The Waft is a one-man-masquerading-as-a-band indie rock project out of Kent, England. The one man is actually an impatient 20-something multi-instrumentalist who came off the dance scene with no contacts in live music whatsoever. Not bad credentials for somebody who is promising to release a new track on the 21st of each month. Whether he’ll make that deadline all by himself, each month, I’m not sure. The fact that he has kicked off the series with a crackerjack single, entitled “Indeed”, is a bloody sure fact already!
While his peers continue to belt out pop-punk and alternative fluff, The Waft has evolved into somewhat of an oddity. There is tons of emotion, energizing rock guitar, indie sensibilities, and subtle but masterful songwriting at play here.The Waft will hook you as soon as you hear “Indeed”.
This track will hit you in the gut and instantly hook me. His sound is completely his own and sounds unique to this band. He sings in a way that can be angry, alluring, and awe inspiring all at once. The vocals sound both extremely visceral and alluring while still containing biting force and personal introspection.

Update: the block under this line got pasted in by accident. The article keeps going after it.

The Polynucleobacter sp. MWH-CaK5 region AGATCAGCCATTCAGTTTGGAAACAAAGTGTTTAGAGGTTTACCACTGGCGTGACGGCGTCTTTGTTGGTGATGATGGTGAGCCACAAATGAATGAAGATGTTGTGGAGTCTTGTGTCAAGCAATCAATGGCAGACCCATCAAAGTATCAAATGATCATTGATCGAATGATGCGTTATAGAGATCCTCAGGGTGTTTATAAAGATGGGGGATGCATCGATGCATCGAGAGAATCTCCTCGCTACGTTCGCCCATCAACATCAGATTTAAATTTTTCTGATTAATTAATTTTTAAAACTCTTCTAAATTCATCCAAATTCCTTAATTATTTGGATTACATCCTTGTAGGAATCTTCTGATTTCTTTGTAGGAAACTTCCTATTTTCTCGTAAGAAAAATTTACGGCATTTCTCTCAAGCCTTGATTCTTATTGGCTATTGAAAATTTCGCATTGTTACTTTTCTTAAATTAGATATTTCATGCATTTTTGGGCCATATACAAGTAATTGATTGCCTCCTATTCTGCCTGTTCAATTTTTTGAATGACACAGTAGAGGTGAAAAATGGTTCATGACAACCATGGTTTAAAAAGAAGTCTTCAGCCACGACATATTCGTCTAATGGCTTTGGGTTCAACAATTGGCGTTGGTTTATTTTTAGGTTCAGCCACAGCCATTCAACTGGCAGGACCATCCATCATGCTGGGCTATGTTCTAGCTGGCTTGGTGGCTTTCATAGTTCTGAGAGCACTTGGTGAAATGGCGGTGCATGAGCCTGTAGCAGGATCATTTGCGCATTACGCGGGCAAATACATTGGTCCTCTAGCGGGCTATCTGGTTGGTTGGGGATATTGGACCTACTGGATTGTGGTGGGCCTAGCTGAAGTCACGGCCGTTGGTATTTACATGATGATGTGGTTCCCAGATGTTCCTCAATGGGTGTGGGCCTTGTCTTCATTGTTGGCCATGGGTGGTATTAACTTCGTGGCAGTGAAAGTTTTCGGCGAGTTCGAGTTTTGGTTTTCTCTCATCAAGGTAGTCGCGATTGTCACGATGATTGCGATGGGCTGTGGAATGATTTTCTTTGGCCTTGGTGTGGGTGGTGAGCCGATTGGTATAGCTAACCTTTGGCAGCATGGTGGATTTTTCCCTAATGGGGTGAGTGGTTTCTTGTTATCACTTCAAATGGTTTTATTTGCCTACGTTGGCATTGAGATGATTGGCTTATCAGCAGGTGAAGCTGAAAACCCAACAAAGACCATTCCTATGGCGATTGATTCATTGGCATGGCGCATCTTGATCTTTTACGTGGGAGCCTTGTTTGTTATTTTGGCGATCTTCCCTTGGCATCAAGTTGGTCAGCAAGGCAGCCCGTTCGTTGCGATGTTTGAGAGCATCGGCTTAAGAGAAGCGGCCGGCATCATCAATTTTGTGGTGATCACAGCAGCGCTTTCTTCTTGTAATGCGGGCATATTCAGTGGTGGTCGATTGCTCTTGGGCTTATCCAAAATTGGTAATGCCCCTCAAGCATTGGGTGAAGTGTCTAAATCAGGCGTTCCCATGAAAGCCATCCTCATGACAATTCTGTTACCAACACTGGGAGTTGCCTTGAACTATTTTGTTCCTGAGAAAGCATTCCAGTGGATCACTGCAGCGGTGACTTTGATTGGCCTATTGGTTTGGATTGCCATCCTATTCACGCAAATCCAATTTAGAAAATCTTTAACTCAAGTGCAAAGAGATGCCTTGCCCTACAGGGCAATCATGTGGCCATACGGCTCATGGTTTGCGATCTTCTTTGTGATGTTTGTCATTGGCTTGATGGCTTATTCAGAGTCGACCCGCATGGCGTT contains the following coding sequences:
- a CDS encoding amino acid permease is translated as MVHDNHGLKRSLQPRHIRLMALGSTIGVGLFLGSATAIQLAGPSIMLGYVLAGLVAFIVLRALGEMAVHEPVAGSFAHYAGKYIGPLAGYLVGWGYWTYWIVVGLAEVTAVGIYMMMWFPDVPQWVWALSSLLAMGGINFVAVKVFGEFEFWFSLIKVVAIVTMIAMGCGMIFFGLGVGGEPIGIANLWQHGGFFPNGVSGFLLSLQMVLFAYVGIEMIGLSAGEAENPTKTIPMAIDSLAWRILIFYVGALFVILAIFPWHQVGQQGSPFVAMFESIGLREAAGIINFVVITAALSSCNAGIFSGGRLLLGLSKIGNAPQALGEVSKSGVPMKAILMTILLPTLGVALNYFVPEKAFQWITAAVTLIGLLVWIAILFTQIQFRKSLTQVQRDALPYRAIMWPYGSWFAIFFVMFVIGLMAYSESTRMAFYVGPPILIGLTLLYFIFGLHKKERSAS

A beautiful breed of melody and gut-busting dissonance, you’d be hard pressed to find many fans of indie rock who won’t have some love for this recording. That’s partly because this record is great, sure that’s one boring reason, but it’s also because this record is one of a handful that can help shape the notion of what Brit indie rock can potentially still mean in 2017.
Not that there isn’t plenty of underground music in Britain — hardcore punk, high-art, avant-garde, quirky rock, DIY, weirdo electronic scenes. But the notion that all those social discontents might be in the same boat – a new Alternative Nation just beginning to converge—hasn’t yet been fully articulated. The Waft senses that convergence in the making.
What’s really alarming is the energy of it all. This single’s default setting is the place most rock bands try to work up to around the third chorus—with guitar players veering off into neck-strangling improvisations, singers dropping off the melody and into impassioned shouts. “Indeed”starts there and just stays there.
The guitars might spend a few bars wandering off and into sideways tangles, choking out the end of the verses, and then come back together and spend a few bars pinning down the riff again. That means The Waft keeps returning to the same refrain, each time grunting it more insistently and powerfully than the last. Brilliant! How long can he keep this up? Let’s check come the next 21st!